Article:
Like today’s Court, the Supreme Court a century ago was dominated by conservatives. The Lochner era, from around 1900 to 1935, was named after the most notorious case of that period. The Lochner case, which struck down a maximum hours law for workers, epitomized the conservative Supreme Court of that era. Yet that conservative Court […]
Australia is leaping from the frying pan into the fire.
Australian climate politics has been strange if not chaotic. And in terms of climate policy, things seems to be going from bad to worse. This is partly a function of general political upheaval. In an enlightening 2018 paper, three University of Melbourne law professors (Baxter. Milligan, and McRae) traced the developments from 2007 to 2016. […]
From California to Brazil, state and provinces around the world are stepping up to fight tropical deforestation. They need and deserve more support.
The fires burning in Brazil and the broader Amazon basin have shined a spotlight on the role of forests and land use in the climate change challenge. For the first time in many years, the fate of tropical forests and their connection to our common future have captured the public imagination around the world. There […]
Should we eliminate the Senate filibuster to advance climate change legislation
As the Democratic Presidential primary season has unfolded, a number of the candidates have argued for eliminating the filibuster in the Senate completely. (It is currently gone for confirmation of nominations of judges and executive branch officials, but remains for substantive legislation.) So has former Democratic Senate Majority Leader Harry Reid. One of the key […]
Comparing the Governor’s statements with the text of the bill
The California legislature recently passed SB 1, which would translate into state law a range of federal environmental and worker safety standards that were in place before the inauguration of President Trump to protect against federal roll backs in those areas. However, Governor Newsom has indicated he will veto SB 1, on the grounds that […]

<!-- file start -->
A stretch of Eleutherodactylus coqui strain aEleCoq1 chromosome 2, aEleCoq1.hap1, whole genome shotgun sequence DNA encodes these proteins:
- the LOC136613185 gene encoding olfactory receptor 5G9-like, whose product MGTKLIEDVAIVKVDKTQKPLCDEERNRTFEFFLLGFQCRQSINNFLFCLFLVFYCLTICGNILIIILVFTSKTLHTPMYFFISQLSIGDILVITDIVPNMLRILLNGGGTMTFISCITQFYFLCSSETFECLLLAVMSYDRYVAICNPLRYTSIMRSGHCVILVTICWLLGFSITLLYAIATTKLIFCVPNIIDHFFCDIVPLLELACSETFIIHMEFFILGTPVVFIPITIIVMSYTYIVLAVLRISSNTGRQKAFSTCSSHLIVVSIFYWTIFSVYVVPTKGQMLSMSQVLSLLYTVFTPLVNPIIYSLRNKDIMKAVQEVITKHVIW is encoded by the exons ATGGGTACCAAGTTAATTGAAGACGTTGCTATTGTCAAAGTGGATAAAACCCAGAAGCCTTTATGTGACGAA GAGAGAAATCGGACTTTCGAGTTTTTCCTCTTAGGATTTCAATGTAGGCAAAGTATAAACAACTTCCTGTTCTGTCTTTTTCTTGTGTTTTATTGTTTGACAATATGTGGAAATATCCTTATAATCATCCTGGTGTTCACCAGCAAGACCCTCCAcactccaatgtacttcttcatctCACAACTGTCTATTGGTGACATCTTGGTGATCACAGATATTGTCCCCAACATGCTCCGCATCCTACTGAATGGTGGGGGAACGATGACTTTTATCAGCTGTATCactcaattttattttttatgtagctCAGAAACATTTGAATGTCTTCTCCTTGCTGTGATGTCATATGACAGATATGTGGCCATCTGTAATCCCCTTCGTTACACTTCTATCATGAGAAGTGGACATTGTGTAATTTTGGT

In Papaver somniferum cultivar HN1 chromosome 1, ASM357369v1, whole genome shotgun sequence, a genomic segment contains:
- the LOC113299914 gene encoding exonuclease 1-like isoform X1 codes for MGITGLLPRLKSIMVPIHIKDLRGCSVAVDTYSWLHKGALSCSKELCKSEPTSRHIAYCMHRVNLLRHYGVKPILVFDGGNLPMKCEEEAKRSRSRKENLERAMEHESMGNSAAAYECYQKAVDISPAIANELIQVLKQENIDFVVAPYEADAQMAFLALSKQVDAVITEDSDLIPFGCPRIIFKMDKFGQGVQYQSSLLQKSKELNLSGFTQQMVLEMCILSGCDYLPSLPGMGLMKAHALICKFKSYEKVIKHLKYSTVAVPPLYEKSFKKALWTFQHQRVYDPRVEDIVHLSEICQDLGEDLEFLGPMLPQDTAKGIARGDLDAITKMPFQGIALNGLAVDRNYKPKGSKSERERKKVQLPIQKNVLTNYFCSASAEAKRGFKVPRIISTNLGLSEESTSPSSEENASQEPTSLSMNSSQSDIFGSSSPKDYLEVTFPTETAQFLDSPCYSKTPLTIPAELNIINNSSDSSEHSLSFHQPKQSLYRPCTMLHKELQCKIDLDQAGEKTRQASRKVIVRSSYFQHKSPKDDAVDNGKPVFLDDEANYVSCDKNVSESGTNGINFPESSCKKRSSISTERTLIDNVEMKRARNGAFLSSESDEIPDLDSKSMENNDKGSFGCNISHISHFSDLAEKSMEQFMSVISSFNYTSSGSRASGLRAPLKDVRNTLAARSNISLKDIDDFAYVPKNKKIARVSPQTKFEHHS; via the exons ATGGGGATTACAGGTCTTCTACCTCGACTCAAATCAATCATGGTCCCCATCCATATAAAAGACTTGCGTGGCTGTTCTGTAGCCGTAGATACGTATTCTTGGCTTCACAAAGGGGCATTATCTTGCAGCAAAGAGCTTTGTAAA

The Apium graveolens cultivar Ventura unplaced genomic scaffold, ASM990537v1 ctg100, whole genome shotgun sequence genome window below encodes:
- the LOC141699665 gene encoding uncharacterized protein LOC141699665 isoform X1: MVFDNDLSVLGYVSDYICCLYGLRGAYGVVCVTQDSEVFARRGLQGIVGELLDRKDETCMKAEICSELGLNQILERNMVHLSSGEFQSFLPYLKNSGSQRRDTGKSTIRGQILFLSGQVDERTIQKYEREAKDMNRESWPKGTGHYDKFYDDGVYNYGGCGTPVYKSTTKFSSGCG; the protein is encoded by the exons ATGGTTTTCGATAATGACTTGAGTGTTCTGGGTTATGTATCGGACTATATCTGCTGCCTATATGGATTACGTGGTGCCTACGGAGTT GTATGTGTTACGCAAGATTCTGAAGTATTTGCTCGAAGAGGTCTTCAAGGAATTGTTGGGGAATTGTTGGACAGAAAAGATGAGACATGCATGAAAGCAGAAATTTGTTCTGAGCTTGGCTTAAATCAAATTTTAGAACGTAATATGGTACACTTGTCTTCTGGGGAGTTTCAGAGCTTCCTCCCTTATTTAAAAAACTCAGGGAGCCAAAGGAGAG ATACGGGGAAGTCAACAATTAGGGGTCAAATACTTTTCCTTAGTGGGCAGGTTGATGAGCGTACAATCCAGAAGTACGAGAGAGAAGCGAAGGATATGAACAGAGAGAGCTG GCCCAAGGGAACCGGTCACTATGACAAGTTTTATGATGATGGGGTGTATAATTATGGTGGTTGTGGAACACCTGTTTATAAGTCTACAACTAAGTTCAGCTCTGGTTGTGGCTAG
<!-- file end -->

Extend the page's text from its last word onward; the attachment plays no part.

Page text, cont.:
China and the United States are the two largest emitters of greenhouse gases in the world, accounting for some 45 percent of global emissions. The world is unlikely to find a solution to climate change without aggressive action from both. With the Trump administration retreating from climate action, U.S. states and cities are pushing to […]
Welcoming a famous new faculty member and a critical new initiative.
I have two exciting announcements to make. The first is that Jerry Brown has accepted an appointment as visiting professor at the law school and the College of Natural Resources (CNR) at Berkeley. That appointment would be exciting enough. But it goes hand in hand with my other news: the public launch of the California-China […]
The answer may lie in the electric vehicle investments the industry is busy making
As we move ever deeper into an all-out legal war between California and the Trump Administration over rollbacks of automobile emissions standards (something Ann, Cara, and Julia have been covering very well), I want to explore in a little more depth why the automakers have been so resistant to Trump’s rollback efforts. The auto industry […]
It’s not hospitable territory for environmental work, but some law schools are still trying.
National environmental groups tend not to devote many resources to the Deep South. State governments and often courts are barren ground for environmental arguments. And.the local activist community is also thin. Law schools are also fewer in number than in the Northeast or Pacific Coasts. So what’s going on in those schools in the environmental […]
A view from the Youth Climate Strike in S.F.
Youth Climate Strike signs and the young marchers holding them in San Francisco today were fed up, hopeful, witty and powerful—and offered helpful lessons to those of us entrusted with training the next generation of environmental advocates. Protesters offered concrete green visions (Only 363 offshore wind turbines needed to power the city of San Francisco); […]